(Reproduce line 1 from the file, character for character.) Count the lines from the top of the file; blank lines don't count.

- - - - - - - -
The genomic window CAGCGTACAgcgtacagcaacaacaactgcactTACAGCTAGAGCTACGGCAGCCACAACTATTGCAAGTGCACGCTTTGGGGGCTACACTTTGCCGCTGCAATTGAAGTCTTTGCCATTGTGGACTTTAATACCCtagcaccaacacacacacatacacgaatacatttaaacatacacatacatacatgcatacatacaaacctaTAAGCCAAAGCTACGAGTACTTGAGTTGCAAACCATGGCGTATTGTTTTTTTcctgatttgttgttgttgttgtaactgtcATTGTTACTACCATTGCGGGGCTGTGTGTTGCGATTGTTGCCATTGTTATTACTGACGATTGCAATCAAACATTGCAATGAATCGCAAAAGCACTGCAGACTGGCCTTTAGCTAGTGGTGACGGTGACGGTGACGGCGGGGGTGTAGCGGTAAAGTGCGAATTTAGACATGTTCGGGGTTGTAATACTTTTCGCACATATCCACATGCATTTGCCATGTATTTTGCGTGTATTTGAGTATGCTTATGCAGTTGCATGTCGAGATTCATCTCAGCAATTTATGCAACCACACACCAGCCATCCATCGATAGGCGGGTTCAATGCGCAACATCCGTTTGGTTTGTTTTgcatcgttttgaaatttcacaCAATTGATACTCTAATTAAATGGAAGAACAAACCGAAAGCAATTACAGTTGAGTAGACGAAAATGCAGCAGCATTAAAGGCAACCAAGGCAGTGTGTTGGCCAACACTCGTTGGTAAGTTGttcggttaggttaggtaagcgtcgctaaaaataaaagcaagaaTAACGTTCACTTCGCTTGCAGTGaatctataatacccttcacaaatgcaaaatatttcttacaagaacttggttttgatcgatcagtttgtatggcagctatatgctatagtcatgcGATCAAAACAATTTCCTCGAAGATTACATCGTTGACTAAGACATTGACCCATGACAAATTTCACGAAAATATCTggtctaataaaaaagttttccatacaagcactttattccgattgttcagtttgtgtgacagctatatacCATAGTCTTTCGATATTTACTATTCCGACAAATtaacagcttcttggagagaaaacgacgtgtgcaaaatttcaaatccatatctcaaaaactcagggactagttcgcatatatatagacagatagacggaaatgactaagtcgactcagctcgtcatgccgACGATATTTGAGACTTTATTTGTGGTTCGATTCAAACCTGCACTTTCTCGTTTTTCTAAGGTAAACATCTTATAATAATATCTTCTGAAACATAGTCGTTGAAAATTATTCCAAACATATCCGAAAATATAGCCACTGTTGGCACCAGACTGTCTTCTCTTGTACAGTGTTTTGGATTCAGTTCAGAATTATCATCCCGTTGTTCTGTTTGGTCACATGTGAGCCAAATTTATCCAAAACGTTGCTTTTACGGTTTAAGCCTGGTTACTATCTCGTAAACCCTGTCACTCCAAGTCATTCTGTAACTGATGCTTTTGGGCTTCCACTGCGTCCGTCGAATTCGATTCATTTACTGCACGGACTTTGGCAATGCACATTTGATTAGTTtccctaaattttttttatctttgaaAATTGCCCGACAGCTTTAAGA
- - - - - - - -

The genomic window CAGCGTACAgcgtacagcaacaacaactgcactTACAGCTAGAGCTACGGCAGCCACAACTATTGCAAGTGCACGCTTTGGGGGCTACACTTTGCCGCTGCAATTGAAGTCTTTGCCATTGTGGACTTTAATACCCtagcaccaacacacacacatacacgaatacatttaaacatacacatacatacatgcatacatacaaacctaTAAGCCAAAGCTACGAGTACTTGAGTTGCAAACCATGGCGTATTGTTTTTTTcctgatttgttgttgttgttgtaactgtcATTGTTACTACCATTGCGGGGCTGTGTGTTGCGATTGTTGCCATTGTTATTACTGACGATTGCAATCAAACATTGCAATGAATCGCAAAAGCACTGCAGACTGGCCTTTAGCTAGTGGTGACGGTGACGGTGACGGCGGGGGTGTAGCGGTAAAGTGCGAATTTAGACATGTTCGGGGTTGTAATACTTTTCGCACATATCCACATGCATTTGCCATGTATTTTGCGTGTATTTGAGTATGCTTATGCAGTTGCATGTCGAGATTCATCTCAGCAATTTATGCAACCACACACCAGCCATCCATCGATAGGCGGGTTCAATGCGCAACATCCGTTTGGTTTGTTTTgcatcgttttgaaatttcacaCAATTGATACTCTAATTAAATGGAAGAACAAACCGAAAGCAATTACAGTTGAGTAGACGAAAATGCAGCAGCATTAAAGGCAACCAAGGCAGTGTGTTGGCCAACACTCGTTGGTAAGTTGttcggttaggttaggtaagcgtcgctaaaaataaaagcaagaaTAACGTTCACTTCGCTTGCAGTGaatctataatacccttcacaaatgcaaaatatttcttacaagaacttggttttgatcgatcagtttgtatggcagctatatgctatagtcatgcGATCAAAACAATTTCCTCGAAGATTACATCGTTGACTAAGACATTGACCCATGACAAATTTCACGAAAATATCTggtctaataaaaaagttttccatacaagcactttattccgattgttcagtttgtgtgacagctatatacCATAGTCTTTCGATATTTACTATTCCGACAAATtaacagcttcttggagagaaaacgacgtgtgcaaaatttcaaatccatatctcaaaaactcagggactagttcgcatatatatagacagatagacggaaatgactaagtcgactcagctcgtcatgccgACGATATTTGAGACTTTATTTGTGGTTCGATTCAAACCTGCACTTTCTCGTTTTTCTAAGGTAAACATCTTATAATAATATCTTCTGAAACATAGTCGTTGAAAATTATTCCAAACATATCCGAAAATATAGCCACTGTTGGCACCAGACTGTCTTCTCTTGTACAGTGTTTTGGATTCAGTTCAGAATTATCATCCCGTTGTTCTGTTTGGTCACATGTGAGCCAAATTTATCCAAAACGTTGCTTTTACGGTTTAAGCCTGGTTACTATCTCGTAAACCCTGTCACTCCAAGTCATTCTGTAACTGATGCTTTTGGGCTTCCACTGCGTCCGTCGAATTCGATTCATTTACTGCACGGACTTTGGCAATGCACATTTGATTAGTTtccctaaattttttttatctttgaaAATTGCCCGACAGCTTTAAGA